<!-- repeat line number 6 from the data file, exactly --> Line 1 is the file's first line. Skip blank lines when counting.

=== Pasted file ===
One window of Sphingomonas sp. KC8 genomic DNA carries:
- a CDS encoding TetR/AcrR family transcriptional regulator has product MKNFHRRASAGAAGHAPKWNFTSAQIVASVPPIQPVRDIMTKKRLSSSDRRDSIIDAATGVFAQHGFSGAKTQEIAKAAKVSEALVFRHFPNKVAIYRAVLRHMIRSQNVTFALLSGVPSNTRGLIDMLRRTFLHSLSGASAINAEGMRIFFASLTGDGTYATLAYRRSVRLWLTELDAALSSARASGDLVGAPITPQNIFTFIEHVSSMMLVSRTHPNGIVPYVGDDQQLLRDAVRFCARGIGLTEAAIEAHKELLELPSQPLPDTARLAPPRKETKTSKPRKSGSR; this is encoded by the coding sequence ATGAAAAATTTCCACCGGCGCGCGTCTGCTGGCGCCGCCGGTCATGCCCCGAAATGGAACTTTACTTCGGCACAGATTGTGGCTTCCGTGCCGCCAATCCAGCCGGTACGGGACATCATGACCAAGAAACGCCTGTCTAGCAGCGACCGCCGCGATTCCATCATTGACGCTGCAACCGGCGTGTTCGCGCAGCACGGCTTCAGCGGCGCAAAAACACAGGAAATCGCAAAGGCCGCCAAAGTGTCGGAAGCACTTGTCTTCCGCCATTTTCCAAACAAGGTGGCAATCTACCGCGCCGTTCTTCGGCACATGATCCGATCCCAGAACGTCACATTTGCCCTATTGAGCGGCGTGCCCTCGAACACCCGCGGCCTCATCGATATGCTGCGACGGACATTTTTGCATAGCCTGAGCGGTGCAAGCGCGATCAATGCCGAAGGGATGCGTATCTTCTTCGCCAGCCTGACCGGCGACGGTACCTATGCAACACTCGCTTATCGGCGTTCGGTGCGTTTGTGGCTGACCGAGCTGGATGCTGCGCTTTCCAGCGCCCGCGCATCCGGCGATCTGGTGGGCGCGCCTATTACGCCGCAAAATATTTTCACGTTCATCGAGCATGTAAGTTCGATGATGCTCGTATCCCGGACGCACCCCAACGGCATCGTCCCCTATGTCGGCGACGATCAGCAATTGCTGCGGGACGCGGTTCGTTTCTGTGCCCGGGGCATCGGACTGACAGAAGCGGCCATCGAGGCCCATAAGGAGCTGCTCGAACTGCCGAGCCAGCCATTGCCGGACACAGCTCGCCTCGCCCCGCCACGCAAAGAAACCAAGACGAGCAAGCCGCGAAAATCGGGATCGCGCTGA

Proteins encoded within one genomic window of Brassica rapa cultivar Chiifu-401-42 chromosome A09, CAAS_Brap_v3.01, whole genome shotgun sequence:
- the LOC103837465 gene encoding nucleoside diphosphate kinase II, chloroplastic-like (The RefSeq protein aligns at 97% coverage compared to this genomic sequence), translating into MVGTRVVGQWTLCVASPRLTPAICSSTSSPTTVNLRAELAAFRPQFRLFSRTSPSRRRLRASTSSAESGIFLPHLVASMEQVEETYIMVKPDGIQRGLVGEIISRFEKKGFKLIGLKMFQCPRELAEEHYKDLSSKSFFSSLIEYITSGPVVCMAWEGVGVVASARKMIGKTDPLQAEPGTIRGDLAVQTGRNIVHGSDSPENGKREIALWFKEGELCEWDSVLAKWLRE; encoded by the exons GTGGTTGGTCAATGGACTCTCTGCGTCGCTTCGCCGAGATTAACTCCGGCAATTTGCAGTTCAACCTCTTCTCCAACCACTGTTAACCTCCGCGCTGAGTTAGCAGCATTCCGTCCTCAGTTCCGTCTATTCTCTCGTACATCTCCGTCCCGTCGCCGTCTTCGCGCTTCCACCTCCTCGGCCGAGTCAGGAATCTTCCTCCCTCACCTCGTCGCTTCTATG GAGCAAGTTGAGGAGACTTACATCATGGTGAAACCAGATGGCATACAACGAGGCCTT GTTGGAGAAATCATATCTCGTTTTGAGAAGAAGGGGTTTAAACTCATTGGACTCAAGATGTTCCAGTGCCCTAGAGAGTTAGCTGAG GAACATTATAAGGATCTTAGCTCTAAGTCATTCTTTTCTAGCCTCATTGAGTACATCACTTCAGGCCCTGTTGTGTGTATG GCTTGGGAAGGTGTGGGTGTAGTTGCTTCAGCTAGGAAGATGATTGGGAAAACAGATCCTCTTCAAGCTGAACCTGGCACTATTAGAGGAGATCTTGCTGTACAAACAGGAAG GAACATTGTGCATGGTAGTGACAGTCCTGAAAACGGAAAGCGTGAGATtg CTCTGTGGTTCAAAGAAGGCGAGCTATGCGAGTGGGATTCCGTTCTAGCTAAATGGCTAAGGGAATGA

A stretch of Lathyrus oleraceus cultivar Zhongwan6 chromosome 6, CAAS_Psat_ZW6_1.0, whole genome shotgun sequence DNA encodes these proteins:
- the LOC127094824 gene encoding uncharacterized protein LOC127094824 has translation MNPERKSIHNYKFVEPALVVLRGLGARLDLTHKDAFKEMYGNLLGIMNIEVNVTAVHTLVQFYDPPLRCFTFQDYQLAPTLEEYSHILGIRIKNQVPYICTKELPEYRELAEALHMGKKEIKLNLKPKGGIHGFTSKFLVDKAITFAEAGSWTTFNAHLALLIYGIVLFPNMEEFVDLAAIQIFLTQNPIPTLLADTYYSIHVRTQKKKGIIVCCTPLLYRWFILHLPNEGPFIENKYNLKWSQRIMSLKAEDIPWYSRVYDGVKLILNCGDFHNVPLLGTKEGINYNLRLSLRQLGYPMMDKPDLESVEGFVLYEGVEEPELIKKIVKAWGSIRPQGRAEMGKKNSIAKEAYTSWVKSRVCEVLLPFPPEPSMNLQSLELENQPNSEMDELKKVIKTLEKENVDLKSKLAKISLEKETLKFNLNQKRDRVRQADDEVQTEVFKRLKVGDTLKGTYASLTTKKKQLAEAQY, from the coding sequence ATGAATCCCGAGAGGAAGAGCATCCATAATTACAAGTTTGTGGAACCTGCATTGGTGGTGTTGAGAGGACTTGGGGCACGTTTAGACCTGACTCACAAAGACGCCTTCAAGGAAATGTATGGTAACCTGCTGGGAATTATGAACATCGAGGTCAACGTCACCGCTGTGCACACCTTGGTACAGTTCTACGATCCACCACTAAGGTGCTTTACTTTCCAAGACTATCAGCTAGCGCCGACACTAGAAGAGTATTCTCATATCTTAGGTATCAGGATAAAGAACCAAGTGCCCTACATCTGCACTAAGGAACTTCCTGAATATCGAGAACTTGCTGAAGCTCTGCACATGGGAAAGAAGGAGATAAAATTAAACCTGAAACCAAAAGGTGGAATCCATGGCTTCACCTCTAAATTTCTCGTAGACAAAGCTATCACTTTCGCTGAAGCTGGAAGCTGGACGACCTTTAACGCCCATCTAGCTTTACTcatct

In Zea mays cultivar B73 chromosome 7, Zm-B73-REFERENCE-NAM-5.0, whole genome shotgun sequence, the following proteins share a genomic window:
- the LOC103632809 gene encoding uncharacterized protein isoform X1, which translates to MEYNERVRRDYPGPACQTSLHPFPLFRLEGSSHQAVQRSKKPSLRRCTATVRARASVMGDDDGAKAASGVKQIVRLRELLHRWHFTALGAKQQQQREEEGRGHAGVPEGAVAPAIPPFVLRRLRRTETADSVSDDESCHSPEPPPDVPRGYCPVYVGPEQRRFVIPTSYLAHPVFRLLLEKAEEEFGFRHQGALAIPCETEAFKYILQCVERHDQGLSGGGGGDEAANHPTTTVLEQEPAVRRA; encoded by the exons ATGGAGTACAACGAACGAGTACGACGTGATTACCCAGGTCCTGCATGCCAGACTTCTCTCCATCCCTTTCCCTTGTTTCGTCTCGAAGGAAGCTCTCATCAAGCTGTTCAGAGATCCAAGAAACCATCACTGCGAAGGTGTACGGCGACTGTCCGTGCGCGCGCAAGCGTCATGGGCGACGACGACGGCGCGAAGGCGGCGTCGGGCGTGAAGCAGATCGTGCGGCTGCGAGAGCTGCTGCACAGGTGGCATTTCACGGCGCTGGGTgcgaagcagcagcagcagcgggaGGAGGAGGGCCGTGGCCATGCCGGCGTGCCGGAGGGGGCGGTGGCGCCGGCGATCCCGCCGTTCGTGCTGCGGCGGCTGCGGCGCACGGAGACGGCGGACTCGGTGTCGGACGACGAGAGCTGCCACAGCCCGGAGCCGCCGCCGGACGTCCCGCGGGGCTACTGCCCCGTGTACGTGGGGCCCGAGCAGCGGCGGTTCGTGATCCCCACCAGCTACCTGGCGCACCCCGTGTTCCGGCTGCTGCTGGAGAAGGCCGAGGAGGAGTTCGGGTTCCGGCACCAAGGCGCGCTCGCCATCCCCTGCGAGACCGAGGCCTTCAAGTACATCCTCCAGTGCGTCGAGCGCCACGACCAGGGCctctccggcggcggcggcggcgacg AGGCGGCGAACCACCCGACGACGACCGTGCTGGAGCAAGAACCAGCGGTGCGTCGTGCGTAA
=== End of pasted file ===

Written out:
- the LOC127094824 gene encoding uncharacterized protein LOC127094824 has translation MNPERKSIHNYKFVEPALVVLRGLGARLDLTHKDAFKEMYGNLLGIMNIEVNVTAVHTLVQFYDPPLRCFTFQDYQLAPTLEEYSHILGIRIKNQVPYICTKELPEYRELAEALHMGKKEIKLNLKPKGGIHGFTSKFLVDKAITFAEAGSWTTFNAHLALLIYGIVLFPNMEEFVDLAAIQIFLTQNPIPTLLADTYYSIHVRTQKKKGIIVCCTPLLYRWFILHLPNEGPFIENKYNLKWSQRIMSLKAEDIPWYSRVYDGVKLILNCGDFHNVPLLGTKEGINYNLRLSLRQLGYPMMDKPDLESVEGFVLYEGVEEPELIKKIVKAWGSIRPQGRAEMGKKNSIAKEAYTSWVKSRVCEVLLPFPPEPSMNLQSLELENQPNSEMDELKKVIKTLEKENVDLKSKLAKISLEKETLKFNLNQKRDRVRQADDEVQTEVFKRLKVGDTLKGTYASLTTKKKQLAEAQY, from the coding sequence ATGAATCCCGAGAGGAAGAGCATCCATAATTACAAGTTTGTGGAACCTGCATTGGTGGTGTTGAGAGGACTTGGGGCACGTTTAGACCTGACTCACAAAGACGCCTTCAAGGAAATGTATGGTAACCTGCTGGGAATTATGAACATCGAGGTCAACGTCACCGCTGTGCACACCTTGGTACAGTTCTACGATCCACCACTAAGGTGCTTTACTTTCCAAGACTATCAGCTAGCGCCGACACTAGAAGAGTATTCTCATATCTTAGGTATCAGGATAAAGAACCAAGTGCCCTACATCTGCACTAAGGAACTTCCTGAATATCGAGAACTTGCTGAAGCTCTGCACATGGGAAAGAAGGAGATAAAATTAAACCTGAAACCAAAAGGTGGAATCCATGGCTTCACCTCTAAATTTCTCGTAGACAAAGCTATCACTTTCGCTGAAGCTGGAAGCTGGACGACCTTTAACGCCCATCTAGCTTTACTcatct